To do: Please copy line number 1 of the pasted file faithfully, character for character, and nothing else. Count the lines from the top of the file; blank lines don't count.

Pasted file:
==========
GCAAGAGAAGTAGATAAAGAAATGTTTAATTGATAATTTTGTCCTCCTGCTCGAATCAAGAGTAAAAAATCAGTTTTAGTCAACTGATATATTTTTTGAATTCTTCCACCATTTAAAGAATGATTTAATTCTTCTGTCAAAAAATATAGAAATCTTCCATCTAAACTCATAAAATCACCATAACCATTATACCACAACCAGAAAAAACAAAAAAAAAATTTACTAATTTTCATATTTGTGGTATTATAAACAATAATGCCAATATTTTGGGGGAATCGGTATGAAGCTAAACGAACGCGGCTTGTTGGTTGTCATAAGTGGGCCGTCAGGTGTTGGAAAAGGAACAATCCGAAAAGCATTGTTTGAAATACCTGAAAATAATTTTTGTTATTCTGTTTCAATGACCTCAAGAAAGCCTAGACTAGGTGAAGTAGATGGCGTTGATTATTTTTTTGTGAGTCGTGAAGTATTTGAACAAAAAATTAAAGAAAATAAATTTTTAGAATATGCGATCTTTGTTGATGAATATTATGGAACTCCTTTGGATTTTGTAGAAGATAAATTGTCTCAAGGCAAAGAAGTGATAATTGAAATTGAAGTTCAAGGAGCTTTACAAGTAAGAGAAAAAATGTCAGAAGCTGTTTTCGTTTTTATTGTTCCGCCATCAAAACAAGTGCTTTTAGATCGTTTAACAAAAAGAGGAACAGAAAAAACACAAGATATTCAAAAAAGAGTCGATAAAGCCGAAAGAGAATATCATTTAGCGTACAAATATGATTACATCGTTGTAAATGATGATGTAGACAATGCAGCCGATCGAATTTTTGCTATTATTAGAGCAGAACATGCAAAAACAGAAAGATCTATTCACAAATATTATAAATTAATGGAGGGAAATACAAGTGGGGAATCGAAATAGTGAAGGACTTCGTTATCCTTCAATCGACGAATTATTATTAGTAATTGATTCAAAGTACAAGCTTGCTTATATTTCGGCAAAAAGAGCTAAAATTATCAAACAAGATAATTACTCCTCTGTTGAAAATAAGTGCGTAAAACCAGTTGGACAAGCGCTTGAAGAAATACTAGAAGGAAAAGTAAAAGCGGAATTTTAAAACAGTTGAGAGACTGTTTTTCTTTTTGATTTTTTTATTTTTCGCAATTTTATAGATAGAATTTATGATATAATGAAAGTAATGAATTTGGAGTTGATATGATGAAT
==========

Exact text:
GCAAGAGAAGTAGATAAAGAAATGTTTAATTGATAATTTTGTCCTCCTGCTCGAATCAAGAGTAAAAAATCAGTTTTAGTCAACTGATATATTTTTTGAATTCTTCCACCATTTAAAGAATGATTTAATTCTTCTGTCAAAAAATATAGAAATCTTCCATCTAAACTCATAAAATCACCATAACCATTATACCACAACCAGAAAAAACAAAAAAAAAATTTACTAATTTTCATATTTGTGGTATTATAAACAATAATGCCAATATTTTGGGGGAATCGGTATGAAGCTAAACGAACGCGGCTTGTTGGTTGTCATAAGTGGGCCGTCAGGTGTTGGAAAAGGAACAATCCGAAAAGCATTGTTTGAAATACCTGAAAATAATTTTTGTTATTCTGTTTCAATGACCTCAAGAAAGCCTAGACTAGGTGAAGTAGATGGCGTTGATTATTTTTTTGTGAGTCGTGAAGTATTTGAACAAAAAATTAAAGAAAATAAATTTTTAGAATATGCGATCTTTGTTGATGAATATTATGGAACTCCTTTGGATTTTGTAGAAGATAAATTGTCTCAAGGCAAAGAAGTGATAATTGAAATTGAAGTTCAAGGAGCTTTACAAGTAAGAGAAAAAATGTCAGAAGCTGTTTTCGTTTTTATTGTTCCGCCATCAAAACAAGTGCTTTTAGATCGTTTAACAAAAAGAGGAACAGAAAAAACACAAGATATTCAAAAAAGAGTCGATAAAGCCGAAAGAGAATATCATTTAGCGTACAAATATGATTACATCGTTGTAAATGATGATGTAGACAATGCAGCCGATCGAATTTTTGCTATTATTAGAGCAGAACATGCAAAAACAGAAAGATCTATTCACAAATATTATAAATTAATGGAGGGAAATACAAGTGGGGAATCGAAATAGTGAAGGACTTCGTTATCCTTCAATCGACGAATTATTATTAGTAATTGATTCAAAGTACAAGCTTGCTTATATTTCGGCAAAAAGAGCTAAAATTATCAAACAAGATAATTACTCCTCTGTTGAAAATAAGTGCGTAAAACCAGTTGGACAAGCGCTTGAAGAAATACTAGAAGGAAAAGTAAAAGCGGAATTTTAAAACAGTTGAGAGACTGTTTTTCTTTTTGATTTTTTTATTTTTCGCAATTTTATAGATAGAATTTATGATATAATGAAAGTAATGAATTTGGAGTTGATATGATGAAT